The Hammer Doctrine – Pt. 2 – March 13th, 2014

Beloved
 
This morning, let us finish off what we started. “Jesus stopped in the road and called, ‘What do you want me to do for you?'” (Matthew 20:32).
 
The story is told of an old man seated in the doctor’s waiting room.  When called in to see the doctor, he slowly got up and, grasping his cane and hunching over, slowly made his way into the examining room. After only a few minutes, the man emerged from the room, walking completely upright! A patient who had watched him hobble into the room all hunched over, stared in amazement.
 
“That must be a miracle doctor in there!” he exclaimed. “What treatment did he give you? What’s his secret?”
 
The old man looked at him and said, “Well, the doctor looked me up and down, analyzed the situation, and gave me a cane that was four inches longer than the one I had been using.”
 
Come on now, don’t we often do the same, giving others the same length cane? That is, paint others with the same brush or give them the same answer for every problem? Then there are those people who see every problem as a nail and so there is only one cure: a hammer! Let me bring this illustration into the church realm.
 
For example, some people blame every problem on a demon. Others’ answer to every problem is to take it to the cross or give it to Jesus. While, at times, there may be an element of truth in the above answers, in reality life isn’t that simple, neither are our problems. Causes of problems can be complex and multiple and there is no “one answer fits all.” I’m not saying this. Jesus is, in John 9 when they saw a man who was blind from birth and His disciples asked him “Master, who did sin, this man, or his parents, that he was born blind?” This is what verse 3 says: Jesus answered, Neither hath this man sinned, nor his parents: but that the works of God should be made manifest in him. Please, be very, very careful of many of the teachings out there today.
 
And what about pat answers? Quick, evasive answers are rarely correct, if ever. They are just conduits for avoiding one’s own or another’s reality. Not only that, they can do more harm than good to one who is trust-prone. Jesus never had a pat answer for anybody; never ever. And He never had the same answer for any two people. His basic question, either spoken or unspoken, always was, “What do you want me to do for you?” In other words, like the Master Physician He was, He always understood a person’s specific need, and prescribed the perfect answer to minister to and meet that need. Shouldn’t we be like Jesus? May God help us to do the same.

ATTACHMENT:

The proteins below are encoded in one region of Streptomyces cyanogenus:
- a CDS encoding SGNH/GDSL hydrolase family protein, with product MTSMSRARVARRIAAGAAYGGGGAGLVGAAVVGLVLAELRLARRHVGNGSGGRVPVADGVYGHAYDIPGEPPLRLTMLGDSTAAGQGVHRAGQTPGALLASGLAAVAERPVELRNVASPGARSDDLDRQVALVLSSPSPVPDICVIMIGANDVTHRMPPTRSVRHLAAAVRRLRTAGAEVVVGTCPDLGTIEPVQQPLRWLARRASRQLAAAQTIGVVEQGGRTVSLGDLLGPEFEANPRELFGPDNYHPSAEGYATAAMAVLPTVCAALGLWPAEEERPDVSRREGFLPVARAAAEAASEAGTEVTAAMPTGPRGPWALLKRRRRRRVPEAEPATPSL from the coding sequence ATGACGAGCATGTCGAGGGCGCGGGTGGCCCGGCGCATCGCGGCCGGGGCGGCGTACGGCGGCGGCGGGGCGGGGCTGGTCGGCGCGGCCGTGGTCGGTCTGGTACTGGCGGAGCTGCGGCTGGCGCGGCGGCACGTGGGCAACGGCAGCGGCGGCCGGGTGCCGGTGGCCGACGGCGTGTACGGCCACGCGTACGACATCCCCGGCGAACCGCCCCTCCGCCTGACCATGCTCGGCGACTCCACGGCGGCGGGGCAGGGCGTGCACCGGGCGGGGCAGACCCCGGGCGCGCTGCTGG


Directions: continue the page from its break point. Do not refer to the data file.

Today as the weekend approaches, Jesus is asking you, “What do you want me to do for you?” Be careful how you answer. The best answer I know is “Lord, not my will but Yours be done in my situation.” 
 
Proposed prayer: “Dear Father, today, I recognized that Your will has to be done in my situation. With respect to my neighbours, please give me an understanding heart and a sensitive spirit so that I will always understand their real needs and with the power of the Holy Spirit, meet them at their point of need, and never toss out scripted, planned, memorized, or canned answers. I pray and thank You, in Jesus’ name. Amen.”
 
1 Scott J. Shickler, Words of Wisdom, Kidsway Inc. Cited in Bits & Pieces.
 
Have a blessed weekend.
On Friday, May 23, 2008 8:09:32 AM, Anico <andrew_aryee@yahoo.ca> wrote: